The Bundesamt für Ausrüstung, Informationstechnik und Nutzung der Bundeswehr (BAAINBw), Germany’s Federal Office for Bundeswehr Equipment, Information Technology and InService Support, ordered 1,500 Spike missiles and hundreds of Integrated Control Launch Unit (ICLU) dismounted missile launchers from Eurospike for the German Army in early November, Rafael Advanced Defense Systems announced in a press release earlier.
Eurospike is a joint venture formed by Rafael and German companies Diehl Defence and Rheinmetall Electronics to produce the Spike, which the Bundeswehr calls the Mehrrollenfähige Leichte Lenkflugkörpersystem (Multirolecapable Light Anti-tank Missile System, MELLS). Rafael said the missiles and launchers would be produced in Germany, in line with the company’s global policy of teaming with domestic industry.
The order is the first under a framework contract with Eurospike allowing the Bundeswehr to continue to order more Spike missiles over the next few years, Rafael added.
The BAAINBw published the framework contract online on the EU’s Tenders Electronic Daily on 6 November for up to 11,500 MELLS missiles and 214 ICLUs, plus transport and storage containers. The minimum order foreseen by the BAAINBw is for 1,500 missiles and 132 ICLUs. Neither the BAAINBw nor Rafael published the contract value. The BAAINBw previously ordered 2,500 MELLS missiles and 103 launchers.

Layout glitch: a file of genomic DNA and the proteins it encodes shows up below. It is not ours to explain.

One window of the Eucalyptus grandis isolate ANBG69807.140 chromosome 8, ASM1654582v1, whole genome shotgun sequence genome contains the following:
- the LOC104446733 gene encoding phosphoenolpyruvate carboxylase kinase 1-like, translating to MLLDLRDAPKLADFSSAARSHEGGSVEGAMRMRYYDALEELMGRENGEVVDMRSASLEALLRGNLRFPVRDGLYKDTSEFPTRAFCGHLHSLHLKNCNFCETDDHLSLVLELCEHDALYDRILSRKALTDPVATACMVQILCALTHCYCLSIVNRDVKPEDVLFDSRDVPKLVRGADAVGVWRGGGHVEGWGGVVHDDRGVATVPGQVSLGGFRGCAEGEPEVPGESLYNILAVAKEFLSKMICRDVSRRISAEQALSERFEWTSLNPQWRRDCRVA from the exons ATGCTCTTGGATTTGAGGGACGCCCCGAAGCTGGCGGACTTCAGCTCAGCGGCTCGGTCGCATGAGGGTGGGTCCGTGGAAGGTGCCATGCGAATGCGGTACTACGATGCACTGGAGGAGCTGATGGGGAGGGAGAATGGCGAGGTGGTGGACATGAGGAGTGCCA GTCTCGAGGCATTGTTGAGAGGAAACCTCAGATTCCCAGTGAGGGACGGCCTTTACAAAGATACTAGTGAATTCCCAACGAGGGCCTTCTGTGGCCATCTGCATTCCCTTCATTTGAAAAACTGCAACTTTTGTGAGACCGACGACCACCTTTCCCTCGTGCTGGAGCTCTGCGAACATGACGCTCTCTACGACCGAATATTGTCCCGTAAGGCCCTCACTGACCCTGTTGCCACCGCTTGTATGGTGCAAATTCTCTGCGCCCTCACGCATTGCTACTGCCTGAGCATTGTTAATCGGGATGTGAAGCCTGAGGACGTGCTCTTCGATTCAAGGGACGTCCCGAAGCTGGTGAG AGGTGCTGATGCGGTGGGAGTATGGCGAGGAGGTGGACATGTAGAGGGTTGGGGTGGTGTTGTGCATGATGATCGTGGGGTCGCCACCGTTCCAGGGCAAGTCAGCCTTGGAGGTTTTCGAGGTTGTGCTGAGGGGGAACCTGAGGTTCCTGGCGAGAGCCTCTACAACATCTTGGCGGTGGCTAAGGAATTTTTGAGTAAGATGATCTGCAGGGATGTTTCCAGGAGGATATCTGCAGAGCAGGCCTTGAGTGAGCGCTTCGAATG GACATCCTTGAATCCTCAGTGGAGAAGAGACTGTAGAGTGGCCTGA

MELLS is already in service with the German Army, both dismounted and installed in the Marder infantry fighting vehicle (IFV); in its replacement, the Puma; and in Wiesel armoured vehicles.
MELLS was declared operational with Marder IFVs of the German Army’s Panzerlehrbrigade (Armour Demonstration Brigade) 9 in Munster, northern Germany, in April 2018. The brigade is leading the NATO Response Force’s Very High Readiness Joint Task Force (VJTF) in 2019.
MELLS is being installed in Puma IFVs of Panzergrenadier-brigade (Armour Infantry Brigade) 37, which will lead the VJTF in 2023. The VJTF and NATO’s enhanced Forward Presence battlegroups in the Baltic states, of which the one in Lithuania is led by Germany, face a major Russian armour threat.
Credits: Nicholas Fiorenza, London, further edited for reproduction at SCF by Mark Frank.